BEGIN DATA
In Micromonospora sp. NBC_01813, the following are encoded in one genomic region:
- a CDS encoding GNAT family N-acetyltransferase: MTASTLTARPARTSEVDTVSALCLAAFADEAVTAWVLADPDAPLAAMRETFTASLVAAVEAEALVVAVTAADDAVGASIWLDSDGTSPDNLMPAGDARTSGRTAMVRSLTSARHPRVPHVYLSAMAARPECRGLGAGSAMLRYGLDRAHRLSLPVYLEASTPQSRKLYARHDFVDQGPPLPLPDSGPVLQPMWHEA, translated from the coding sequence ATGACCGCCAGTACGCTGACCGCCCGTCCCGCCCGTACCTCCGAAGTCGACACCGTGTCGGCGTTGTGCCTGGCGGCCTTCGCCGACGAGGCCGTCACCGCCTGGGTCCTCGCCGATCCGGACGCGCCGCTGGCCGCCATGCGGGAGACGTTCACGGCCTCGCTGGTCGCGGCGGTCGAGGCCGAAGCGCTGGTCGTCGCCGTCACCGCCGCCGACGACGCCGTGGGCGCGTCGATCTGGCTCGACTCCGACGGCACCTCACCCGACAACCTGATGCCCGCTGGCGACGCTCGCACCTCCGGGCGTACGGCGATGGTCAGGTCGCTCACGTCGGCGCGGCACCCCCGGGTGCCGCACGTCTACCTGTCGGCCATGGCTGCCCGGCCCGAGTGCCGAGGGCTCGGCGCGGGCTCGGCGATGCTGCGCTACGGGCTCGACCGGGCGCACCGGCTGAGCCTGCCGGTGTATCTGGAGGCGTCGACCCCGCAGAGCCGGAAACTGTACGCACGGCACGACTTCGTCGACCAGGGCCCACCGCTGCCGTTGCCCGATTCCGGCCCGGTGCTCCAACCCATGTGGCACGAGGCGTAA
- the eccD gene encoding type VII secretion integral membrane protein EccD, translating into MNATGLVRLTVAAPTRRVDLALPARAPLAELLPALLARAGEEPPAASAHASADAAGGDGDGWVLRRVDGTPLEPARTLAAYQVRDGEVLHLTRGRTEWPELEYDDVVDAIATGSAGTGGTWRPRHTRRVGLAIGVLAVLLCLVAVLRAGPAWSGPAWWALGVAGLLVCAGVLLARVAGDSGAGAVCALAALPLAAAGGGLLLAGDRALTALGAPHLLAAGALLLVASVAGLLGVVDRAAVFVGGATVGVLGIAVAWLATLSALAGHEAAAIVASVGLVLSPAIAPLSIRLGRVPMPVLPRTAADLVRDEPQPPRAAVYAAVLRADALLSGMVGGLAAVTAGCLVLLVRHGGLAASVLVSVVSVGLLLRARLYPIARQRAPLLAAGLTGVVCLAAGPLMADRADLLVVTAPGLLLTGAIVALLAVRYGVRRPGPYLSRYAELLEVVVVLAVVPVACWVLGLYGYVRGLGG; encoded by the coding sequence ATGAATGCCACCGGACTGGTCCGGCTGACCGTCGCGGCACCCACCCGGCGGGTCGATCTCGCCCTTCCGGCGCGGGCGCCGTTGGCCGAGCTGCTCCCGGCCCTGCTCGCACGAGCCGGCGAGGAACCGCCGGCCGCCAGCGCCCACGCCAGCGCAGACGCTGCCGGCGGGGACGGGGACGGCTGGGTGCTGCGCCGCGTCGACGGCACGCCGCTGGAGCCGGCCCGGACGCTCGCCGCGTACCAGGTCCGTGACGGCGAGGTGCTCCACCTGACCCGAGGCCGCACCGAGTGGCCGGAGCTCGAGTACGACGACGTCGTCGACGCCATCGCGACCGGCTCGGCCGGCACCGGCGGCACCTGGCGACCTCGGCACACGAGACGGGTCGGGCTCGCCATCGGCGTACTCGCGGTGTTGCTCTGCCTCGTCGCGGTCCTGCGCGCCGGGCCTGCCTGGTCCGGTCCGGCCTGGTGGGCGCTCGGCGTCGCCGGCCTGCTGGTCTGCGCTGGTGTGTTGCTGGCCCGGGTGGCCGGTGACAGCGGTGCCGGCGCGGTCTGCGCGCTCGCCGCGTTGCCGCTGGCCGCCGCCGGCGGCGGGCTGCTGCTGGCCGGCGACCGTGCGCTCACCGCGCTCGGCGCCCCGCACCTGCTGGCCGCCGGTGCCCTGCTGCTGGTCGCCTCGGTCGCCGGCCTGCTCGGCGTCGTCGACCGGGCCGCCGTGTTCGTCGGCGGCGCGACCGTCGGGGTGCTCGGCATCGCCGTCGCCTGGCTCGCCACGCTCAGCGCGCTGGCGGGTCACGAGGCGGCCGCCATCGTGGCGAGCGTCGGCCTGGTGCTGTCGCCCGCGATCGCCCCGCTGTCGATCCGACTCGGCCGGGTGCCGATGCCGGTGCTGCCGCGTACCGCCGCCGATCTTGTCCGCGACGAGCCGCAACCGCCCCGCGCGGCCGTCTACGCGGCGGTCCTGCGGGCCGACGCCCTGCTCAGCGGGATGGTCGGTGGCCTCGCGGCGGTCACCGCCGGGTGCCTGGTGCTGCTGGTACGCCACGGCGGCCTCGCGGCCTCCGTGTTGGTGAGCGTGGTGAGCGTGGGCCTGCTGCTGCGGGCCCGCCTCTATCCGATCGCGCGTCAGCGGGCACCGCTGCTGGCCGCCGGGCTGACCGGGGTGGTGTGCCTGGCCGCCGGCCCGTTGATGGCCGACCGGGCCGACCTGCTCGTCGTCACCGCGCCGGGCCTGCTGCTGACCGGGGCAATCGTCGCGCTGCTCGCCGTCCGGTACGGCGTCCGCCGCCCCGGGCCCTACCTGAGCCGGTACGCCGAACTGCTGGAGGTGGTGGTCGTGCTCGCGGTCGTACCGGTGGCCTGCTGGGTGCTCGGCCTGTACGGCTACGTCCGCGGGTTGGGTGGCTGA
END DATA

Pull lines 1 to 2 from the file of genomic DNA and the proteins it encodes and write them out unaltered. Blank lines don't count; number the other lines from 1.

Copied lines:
In Micromonospora sp. NBC_01813, the following are encoded in one genomic region:
- a CDS encoding GNAT family N-acetyltransferase: MTASTLTARPARTSEVDTVSALCLAAFADEAVTAWVLADPDAPLAAMRETFTASLVAAVEAEALVVAVTAADDAVGASIWLDSDGTSPDNLMPAGDARTSGRTAMVRSLTSARHPRVPHVYLSAMAARPECRGLGAGSAMLRYGLDRAHRLSLPVYLEASTPQSRKLYARHDFVDQGPPLPLPDSGPVLQPMWHEA, translated from the coding sequence ATGACCGCCAGTACGCTGACCGCCCGTCCCGCCCGTACCTCCGAAGTCGACACCGTGTCGGCGTTGTGCCTGGCGGCCTTCGCCGACGAGGCCGTCACCGCCTGGGTCCTCGCCGATCCGGACGCGCCGCTGGCCGCCATGCGGGAGACGTTCACGGCCTCGCTGGTCGCGGCGGTCGAGGCCGAAGCGCTGGTCGTCGCCGTCACCGCCGCCGACGACGCCGTGGGCGCGTCGATCTGGCTCGACTCCGACGGCACCTCACCCGACAACCTGATGCCCGCTGGCGACGCTCGCACCTCCGGGCGTACGGCGATGGTCAGGTCGCTCACGTCGGCGCGGCACCCCCGGGTGCCGCACGTCTACCTGTCGGCCATGGCTGCCCGGCCCGAGTGCCGAGGGCTCGGCGCGGGCTCGGCGATGCTGCGCTACGGGCTCGACCGGGCGCACCGGCTGAGCCTGCCGGTGTATCTGGAGGCGTCGACCCCGCAGAGCCGGAAACTGTACGCACGGCACGACTTCGTCGACCAGGGCCCACCGCTGCCGTTGCCCGATTCCGGCCCGGTGCTCCAACCCATGTGGCACGAGGCGTAA